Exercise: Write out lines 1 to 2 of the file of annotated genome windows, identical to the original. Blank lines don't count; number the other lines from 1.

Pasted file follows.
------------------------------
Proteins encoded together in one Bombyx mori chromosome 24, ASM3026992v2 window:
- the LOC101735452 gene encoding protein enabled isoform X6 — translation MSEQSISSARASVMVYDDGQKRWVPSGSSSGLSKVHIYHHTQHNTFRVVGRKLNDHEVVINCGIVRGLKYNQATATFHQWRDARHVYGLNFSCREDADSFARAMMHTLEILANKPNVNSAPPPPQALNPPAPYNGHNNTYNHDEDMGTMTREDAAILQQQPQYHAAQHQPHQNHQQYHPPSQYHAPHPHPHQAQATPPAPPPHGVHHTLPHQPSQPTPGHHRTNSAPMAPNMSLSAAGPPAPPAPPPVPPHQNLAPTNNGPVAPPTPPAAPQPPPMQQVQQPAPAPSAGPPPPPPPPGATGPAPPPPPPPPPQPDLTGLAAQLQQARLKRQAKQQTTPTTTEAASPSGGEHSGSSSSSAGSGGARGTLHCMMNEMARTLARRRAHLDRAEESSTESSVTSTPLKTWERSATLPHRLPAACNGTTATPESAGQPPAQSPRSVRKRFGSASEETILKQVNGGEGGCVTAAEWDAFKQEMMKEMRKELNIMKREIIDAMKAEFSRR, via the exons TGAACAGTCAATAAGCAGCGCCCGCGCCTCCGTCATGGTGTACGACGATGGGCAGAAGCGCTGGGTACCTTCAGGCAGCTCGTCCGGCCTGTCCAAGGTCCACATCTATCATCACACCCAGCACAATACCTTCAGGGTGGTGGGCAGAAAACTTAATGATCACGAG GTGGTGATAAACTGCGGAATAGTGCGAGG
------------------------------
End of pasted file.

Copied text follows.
Proteins encoded together in one Bombyx mori chromosome 24, ASM3026992v2 window:
- the LOC101735452 gene encoding protein enabled isoform X6 — translation MSEQSISSARASVMVYDDGQKRWVPSGSSSGLSKVHIYHHTQHNTFRVVGRKLNDHEVVINCGIVRGLKYNQATATFHQWRDARHVYGLNFSCREDADSFARAMMHTLEILANKPNVNSAPPPPQALNPPAPYNGHNNTYNHDEDMGTMTREDAAILQQQPQYHAAQHQPHQNHQQYHPPSQYHAPHPHPHQAQATPPAPPPHGVHHTLPHQPSQPTPGHHRTNSAPMAPNMSLSAAGPPAPPAPPPVPPHQNLAPTNNGPVAPPTPPAAPQPPPMQQVQQPAPAPSAGPPPPPPPPGATGPAPPPPPPPPPQPDLTGLAAQLQQARLKRQAKQQTTPTTTEAASPSGGEHSGSSSSSAGSGGARGTLHCMMNEMARTLARRRAHLDRAEESSTESSVTSTPLKTWERSATLPHRLPAACNGTTATPESAGQPPAQSPRSVRKRFGSASEETILKQVNGGEGGCVTAAEWDAFKQEMMKEMRKELNIMKREIIDAMKAEFSRR, via the exons TGAACAGTCAATAAGCAGCGCCCGCGCCTCCGTCATGGTGTACGACGATGGGCAGAAGCGCTGGGTACCTTCAGGCAGCTCGTCCGGCCTGTCCAAGGTCCACATCTATCATCACACCCAGCACAATACCTTCAGGGTGGTGGGCAGAAAACTTAATGATCACGAG GTGGTGATAAACTGCGGAATAGTGCGAGG